The development of Eight Hours’ diverse types, and their essentially positive relationships, do stand out from some of the more acerbic interactions seen in Fassbinder’s filmography. It’s not quite the case, however, as Jane Shattuc contends in an interview on the Criterion disc, that the prolific writer-director is now being exceptionally kind to his characters. While there are undoubtedly those in his films who are malicious and bitter and disturbed in one way or another, that plainly negative perception is generally realized through other characters interacting with said antagonist or by the viewer’s channeled opinion of his or her behavior. Seldom does Fassbinder’s literal treatment of a character encourage an unambiguously uncaring assessment. If anything, his recurrent depiction of troubled and troubling individuals seems to advocate a meaningful fascination or empathy with their controversial disposition. Nevertheless, there are not many such examples in Eight Hours Don’t Make a Day anyway. Irmgard’s derisive contempt for a mere worker is ultimately assuaged, and the ire raised when Jochen’s handiwork results in the revocation of economic windfalls is summarily tempered; only Harald is unfailingly meanspirited and even he acquiesces in the end. The pettiness of Jochen’s coworkers, a grouping with joys and tensions analogous to that of his family, is directed toward the new foreman, but that only occurs because of unfulfilled individual betterment, and eventually, they too surpass preconceived judgments of professional hierarchy, achieving a kind rapport and affirming the non-judgmental slant seen frequently in Fassbinder’s work.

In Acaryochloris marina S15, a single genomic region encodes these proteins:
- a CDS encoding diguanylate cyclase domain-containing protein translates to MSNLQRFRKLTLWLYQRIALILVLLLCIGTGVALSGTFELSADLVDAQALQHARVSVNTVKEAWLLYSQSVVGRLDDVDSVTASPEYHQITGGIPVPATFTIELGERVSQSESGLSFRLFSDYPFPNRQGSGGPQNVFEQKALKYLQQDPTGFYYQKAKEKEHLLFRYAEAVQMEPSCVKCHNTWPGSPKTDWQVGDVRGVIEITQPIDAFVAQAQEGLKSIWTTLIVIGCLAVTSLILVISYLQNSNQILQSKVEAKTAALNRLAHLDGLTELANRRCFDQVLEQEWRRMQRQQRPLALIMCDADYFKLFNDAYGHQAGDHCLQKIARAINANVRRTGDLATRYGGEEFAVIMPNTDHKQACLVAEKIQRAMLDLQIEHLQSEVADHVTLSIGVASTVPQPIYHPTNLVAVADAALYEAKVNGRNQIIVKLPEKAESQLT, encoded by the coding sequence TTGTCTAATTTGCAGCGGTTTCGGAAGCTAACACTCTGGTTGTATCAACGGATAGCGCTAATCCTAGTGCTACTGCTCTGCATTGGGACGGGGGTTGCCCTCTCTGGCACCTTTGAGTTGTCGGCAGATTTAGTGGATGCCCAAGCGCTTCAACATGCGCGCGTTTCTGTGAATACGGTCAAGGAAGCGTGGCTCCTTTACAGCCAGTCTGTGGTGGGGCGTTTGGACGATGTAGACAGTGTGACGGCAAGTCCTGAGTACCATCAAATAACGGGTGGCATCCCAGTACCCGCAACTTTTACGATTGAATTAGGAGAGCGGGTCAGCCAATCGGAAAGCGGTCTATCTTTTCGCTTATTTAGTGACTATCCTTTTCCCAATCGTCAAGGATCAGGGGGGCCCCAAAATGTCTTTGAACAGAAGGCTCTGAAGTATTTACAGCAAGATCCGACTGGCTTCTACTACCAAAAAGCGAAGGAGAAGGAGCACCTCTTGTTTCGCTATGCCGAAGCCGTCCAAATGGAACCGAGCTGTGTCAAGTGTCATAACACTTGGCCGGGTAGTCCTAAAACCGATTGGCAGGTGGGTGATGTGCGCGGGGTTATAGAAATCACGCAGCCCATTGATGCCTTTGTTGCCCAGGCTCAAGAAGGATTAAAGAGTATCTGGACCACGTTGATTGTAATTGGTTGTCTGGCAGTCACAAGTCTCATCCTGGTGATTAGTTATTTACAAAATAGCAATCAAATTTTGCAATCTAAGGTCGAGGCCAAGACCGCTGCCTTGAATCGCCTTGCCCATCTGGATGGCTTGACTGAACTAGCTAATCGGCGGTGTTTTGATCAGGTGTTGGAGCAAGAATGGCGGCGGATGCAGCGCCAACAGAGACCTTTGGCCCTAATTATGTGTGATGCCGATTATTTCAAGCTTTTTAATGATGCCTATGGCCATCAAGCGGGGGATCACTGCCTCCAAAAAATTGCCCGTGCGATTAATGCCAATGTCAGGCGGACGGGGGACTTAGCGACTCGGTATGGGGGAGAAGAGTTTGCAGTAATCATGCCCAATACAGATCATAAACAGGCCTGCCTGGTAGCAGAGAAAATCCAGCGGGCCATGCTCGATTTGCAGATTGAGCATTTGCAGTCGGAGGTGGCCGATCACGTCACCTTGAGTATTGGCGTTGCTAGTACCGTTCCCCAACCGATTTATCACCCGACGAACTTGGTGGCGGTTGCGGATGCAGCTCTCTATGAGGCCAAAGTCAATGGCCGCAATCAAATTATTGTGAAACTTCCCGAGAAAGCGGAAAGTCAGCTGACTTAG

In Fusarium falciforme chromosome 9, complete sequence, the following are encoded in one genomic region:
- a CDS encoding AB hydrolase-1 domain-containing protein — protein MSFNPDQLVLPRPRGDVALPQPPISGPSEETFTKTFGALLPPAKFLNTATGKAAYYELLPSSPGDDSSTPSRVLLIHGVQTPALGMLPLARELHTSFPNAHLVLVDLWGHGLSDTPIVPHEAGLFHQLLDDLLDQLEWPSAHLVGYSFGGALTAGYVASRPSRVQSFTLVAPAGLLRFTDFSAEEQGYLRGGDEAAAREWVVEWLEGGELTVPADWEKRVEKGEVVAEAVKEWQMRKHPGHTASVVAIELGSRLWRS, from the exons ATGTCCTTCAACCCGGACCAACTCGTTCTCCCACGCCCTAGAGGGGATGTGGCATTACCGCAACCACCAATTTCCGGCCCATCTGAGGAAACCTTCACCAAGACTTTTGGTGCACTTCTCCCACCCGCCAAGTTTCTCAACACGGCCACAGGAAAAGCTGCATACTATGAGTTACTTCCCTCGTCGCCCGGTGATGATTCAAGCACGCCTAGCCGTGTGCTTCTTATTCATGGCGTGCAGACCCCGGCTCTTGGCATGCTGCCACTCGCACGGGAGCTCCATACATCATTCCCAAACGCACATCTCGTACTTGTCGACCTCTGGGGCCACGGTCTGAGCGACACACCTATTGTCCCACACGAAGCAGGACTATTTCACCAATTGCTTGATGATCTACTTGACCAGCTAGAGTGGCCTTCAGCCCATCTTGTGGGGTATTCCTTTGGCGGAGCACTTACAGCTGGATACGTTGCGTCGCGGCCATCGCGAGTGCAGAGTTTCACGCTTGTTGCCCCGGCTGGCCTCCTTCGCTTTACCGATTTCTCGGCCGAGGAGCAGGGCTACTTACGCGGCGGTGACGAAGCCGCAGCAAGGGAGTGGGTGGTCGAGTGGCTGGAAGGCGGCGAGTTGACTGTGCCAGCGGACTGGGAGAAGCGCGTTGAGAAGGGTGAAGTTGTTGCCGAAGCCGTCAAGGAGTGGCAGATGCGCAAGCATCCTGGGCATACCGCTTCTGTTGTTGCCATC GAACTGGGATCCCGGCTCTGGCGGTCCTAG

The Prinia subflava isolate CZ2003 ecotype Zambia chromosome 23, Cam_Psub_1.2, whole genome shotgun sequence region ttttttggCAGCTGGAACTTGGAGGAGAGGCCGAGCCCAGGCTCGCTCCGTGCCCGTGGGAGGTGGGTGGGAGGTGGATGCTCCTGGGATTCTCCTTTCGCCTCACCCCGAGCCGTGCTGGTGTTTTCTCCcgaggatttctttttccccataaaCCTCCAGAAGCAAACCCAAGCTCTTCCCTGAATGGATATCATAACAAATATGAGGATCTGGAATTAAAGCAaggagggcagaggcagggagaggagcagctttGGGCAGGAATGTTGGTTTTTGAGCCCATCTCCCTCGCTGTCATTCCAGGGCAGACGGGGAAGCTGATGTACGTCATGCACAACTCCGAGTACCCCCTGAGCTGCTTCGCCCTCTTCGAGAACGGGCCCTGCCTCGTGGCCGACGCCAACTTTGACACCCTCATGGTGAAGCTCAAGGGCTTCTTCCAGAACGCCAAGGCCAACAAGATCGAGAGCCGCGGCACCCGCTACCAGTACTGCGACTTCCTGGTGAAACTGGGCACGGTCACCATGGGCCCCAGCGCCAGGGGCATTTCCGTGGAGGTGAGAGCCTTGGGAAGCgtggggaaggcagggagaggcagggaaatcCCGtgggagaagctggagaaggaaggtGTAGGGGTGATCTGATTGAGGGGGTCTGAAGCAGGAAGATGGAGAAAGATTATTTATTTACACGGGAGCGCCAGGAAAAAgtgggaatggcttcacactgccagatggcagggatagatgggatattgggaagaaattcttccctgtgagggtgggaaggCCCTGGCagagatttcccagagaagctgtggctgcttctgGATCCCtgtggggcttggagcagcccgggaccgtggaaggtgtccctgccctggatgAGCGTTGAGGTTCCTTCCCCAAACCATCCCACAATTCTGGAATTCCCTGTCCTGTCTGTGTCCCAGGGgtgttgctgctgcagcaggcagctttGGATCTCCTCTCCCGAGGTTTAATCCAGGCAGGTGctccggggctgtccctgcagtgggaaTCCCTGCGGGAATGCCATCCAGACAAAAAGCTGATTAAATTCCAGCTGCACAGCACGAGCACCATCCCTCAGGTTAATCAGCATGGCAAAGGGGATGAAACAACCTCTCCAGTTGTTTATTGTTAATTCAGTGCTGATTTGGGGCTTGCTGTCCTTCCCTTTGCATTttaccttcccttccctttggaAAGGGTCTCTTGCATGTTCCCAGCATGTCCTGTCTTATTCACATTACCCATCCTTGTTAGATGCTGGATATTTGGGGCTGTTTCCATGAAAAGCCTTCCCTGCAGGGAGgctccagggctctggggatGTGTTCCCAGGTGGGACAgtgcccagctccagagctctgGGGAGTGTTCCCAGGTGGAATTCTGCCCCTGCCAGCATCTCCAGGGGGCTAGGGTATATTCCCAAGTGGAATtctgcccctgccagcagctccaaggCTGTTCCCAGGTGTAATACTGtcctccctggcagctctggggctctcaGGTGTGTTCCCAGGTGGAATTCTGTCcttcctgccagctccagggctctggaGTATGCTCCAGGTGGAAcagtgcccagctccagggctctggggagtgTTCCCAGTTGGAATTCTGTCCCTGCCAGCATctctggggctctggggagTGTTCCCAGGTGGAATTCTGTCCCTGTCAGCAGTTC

Shattuc also discusses the prominence of television in German culture and in the artistic foundation of the New German Cinema. Unique to Eight Hours Don’t Make a Day, as she observes, is its representation of the working class. This includes outwardly cold workplace anxieties, like the pressures of sustaining production quotas and the unification of labor, topics apparently slated for more divisive development in the series’ unrealized latter episodes (the program was abruptly cancelled before Fassbinder could continue). But it also includes the sequences away from work, the scenes that charm the universal heart of the picture. Early in the film, Jochen draws up a new tool, a bending mechanism to aid in the production at his factory. His best friend, Manfred, decries the extra effort, almost imperceptibly underlining the theme of the picture: “I amuse myself with them eight hours a day. That’s more than enough.” For all of its emphasis on Jochen’s career, and that material is arguably the more politically prescient, the enduring potency of Eight Hours lays elsewhere. Time has worn on these workplace sequences and their occupational objectives, objectives that were dismissed by some at the time as “utopian” but now appear rather conservative. The main thing, as implied but the film’s title and in Manfred’s throwaway musing, is that those eight hours at work aren’t nearly as consequential as what’s on either side of them.